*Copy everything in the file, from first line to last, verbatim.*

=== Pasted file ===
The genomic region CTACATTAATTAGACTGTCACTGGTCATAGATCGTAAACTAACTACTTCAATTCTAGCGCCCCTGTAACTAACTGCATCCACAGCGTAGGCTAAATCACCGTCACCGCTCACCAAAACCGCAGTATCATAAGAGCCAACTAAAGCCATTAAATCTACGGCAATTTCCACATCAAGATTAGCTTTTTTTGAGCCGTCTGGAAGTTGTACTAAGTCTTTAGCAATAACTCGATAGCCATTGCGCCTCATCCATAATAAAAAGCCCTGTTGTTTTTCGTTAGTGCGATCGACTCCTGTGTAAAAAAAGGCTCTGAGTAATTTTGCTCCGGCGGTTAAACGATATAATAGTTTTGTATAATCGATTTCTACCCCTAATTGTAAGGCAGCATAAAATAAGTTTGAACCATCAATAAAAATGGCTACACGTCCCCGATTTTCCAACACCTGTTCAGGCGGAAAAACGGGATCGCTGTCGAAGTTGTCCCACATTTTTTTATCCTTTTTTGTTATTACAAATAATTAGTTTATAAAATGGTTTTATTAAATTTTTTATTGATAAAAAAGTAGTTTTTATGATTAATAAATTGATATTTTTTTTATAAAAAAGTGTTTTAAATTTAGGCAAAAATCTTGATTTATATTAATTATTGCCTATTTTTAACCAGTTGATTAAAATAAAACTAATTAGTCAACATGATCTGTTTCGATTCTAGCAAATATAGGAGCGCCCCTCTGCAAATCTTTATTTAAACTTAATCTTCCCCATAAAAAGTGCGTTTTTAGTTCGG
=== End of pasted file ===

The genomic region CTACATTAATTAGACTGTCACTGGTCATAGATCGTAAACTAACTACTTCAATTCTAGCGCCCCTGTAACTAACTGCATCCACAGCGTAGGCTAAATCACCGTCACCGCTCACCAAAACCGCAGTATCATAAGAGCCAACTAAAGCCATTAAATCTACGGCAATTTCCACATCAAGATTAGCTTTTTTTGAGCCGTCTGGAAGTTGTACTAAGTCTTTAGCAATAACTCGATAGCCATTGCGCCTCATCCATAATAAAAAGCCCTGTTGTTTTTCGTTAGTGCGATCGACTCCTGTGTAAAAAAAGGCTCTGAGTAATTTTGCTCCGGCGGTTAAACGATATAATAGTTTTGTATAATCGATTTCTACCCCTAATTGTAAGGCAGCATAAAATAAGTTTGAACCATCAATAAAAATGGCTACACGTCCCCGATTTTCCAACACCTGTTCAGGCGGAAAAACGGGATCGCTGTCGAAGTTGTCCCACATTTTTTTATCCTTTTTTGTTATTACAAATAATTAGTTTATAAAATGGTTTTATTAAATTTTTTATTGATAAAAAAGTAGTTTTTATGATTAATAAATTGATATTTTTTTTATAAAAAAGTGTTTTAAATTTAGGCAAAAATCTTGATTTATATTAATTATTGCCTATTTTTAACCAGTTGATTAAAATAAAACTAATTAGTCAACATGATCTGTTTCGATTCTAGCAAATATAGGAGCGCCCCTCTGCAAATCTTTATTTAAACTTAATCTTCCCCATAAAAAGTGCGTTTTTAGTTCGG